There were a couple of genuinely interesting articles on running shoes. Now, when people ask me for recommendations for running shoes, I often start off by saying that there are basically two paths that you can take. The easy one is to have your gait analyzed and be recommended shoes and possibly even orthotics based on whether you are a pronator or supinator. The harder path, and the one that very few people I know have chosen, is to retrain your gait and go for minimalist or "barefoot" running shoes, relying on your own natural cushioning from the arch of your foot, the pronation of the foot and the elasticity of the Achilles tendon. These two paths are pretty much orthogonal to each other so you can't really try one of them out before deciding which to follow. If you choose "minimal" then you have to make a big commitment to reconditioning your muscles, tendons, ligaments and bones to a completely different set of stresses and strains. This means building running up again from scratch, something that few people are prepared to do and that others do not have the patience to stick to. And there is nothing wrong with that. You can perfectly well go down the path of orthotics and motion control shoes with lots of cushioning but you should be aware that you are creating a dependency, rather like someone who needs to take sleeping pills to sleep at night.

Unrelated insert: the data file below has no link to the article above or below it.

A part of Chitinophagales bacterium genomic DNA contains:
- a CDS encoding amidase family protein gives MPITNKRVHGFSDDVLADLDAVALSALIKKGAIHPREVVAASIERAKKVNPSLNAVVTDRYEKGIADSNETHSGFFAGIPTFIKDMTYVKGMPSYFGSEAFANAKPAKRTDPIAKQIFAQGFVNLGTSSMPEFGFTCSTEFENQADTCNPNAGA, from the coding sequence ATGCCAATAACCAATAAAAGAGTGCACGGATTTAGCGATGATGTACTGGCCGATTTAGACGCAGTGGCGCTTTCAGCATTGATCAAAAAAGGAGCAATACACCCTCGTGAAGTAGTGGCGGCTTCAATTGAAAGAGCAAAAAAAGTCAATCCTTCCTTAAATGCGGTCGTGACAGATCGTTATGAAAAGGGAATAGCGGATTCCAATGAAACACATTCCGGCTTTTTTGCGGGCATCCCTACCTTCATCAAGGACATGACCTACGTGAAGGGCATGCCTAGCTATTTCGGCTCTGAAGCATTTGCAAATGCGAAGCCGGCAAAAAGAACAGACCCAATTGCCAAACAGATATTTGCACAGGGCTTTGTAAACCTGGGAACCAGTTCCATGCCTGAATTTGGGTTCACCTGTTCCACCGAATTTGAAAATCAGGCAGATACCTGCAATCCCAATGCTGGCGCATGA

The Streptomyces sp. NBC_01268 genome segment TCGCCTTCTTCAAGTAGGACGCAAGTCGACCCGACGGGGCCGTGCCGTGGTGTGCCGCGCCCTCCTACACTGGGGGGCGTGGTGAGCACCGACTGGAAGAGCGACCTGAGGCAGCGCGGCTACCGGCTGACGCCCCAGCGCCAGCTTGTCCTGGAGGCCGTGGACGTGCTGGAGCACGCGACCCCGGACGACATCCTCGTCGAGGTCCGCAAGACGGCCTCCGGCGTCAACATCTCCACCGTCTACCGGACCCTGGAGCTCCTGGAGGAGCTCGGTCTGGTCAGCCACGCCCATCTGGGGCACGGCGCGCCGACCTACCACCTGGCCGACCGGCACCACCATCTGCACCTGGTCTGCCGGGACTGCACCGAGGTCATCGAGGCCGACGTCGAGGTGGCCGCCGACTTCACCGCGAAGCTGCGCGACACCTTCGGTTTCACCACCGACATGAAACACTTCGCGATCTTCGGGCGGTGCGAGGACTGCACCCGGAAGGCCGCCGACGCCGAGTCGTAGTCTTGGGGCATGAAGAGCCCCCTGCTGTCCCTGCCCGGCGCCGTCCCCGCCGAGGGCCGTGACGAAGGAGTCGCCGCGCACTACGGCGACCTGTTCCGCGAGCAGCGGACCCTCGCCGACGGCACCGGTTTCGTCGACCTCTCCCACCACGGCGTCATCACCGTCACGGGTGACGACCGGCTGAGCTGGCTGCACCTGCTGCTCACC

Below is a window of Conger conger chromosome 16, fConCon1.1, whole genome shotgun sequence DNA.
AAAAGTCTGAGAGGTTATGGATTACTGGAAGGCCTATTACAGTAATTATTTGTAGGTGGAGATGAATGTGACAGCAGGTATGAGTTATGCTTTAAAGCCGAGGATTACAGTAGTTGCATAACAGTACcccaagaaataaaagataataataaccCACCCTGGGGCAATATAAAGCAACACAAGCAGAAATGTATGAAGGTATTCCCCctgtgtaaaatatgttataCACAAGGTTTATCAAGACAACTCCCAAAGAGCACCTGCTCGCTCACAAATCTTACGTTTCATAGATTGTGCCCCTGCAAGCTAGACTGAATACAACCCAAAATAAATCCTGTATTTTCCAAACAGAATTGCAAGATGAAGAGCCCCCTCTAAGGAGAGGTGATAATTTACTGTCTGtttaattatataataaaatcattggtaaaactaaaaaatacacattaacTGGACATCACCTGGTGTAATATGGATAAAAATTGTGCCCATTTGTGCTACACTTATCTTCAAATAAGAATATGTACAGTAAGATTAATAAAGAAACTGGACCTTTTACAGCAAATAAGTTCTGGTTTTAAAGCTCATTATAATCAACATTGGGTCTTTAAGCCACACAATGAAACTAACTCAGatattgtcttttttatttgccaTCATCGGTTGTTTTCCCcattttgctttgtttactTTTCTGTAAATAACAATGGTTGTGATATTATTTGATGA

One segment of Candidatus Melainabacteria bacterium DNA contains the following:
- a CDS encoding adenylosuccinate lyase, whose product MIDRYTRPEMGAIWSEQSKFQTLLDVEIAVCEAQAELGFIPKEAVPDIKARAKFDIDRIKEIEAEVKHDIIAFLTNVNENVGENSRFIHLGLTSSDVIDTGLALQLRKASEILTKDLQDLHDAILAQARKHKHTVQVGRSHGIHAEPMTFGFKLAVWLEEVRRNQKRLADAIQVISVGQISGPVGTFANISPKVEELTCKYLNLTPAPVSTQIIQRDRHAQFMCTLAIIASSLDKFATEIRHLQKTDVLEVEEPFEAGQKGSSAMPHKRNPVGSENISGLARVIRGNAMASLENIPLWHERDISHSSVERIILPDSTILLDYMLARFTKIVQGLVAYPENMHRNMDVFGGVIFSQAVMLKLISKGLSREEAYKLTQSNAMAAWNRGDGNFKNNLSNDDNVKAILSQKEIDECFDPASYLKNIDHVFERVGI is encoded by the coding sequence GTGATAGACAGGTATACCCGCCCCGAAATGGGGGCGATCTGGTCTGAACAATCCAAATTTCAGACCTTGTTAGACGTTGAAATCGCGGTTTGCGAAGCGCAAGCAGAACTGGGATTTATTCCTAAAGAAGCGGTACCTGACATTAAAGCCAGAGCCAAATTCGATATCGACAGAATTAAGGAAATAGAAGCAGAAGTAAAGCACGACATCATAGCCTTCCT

I mention all this because there were two articles back-to-back that appeared to be saying completely the opposite of each other. On closer reading, they both made a lot of sense only that one was for those traveling along the path of motion control shoes and the other was for those traveling along the path of minimalist shoes.
|"The truth about running shoes"|
|"Minimalist shoes - are we ready?"|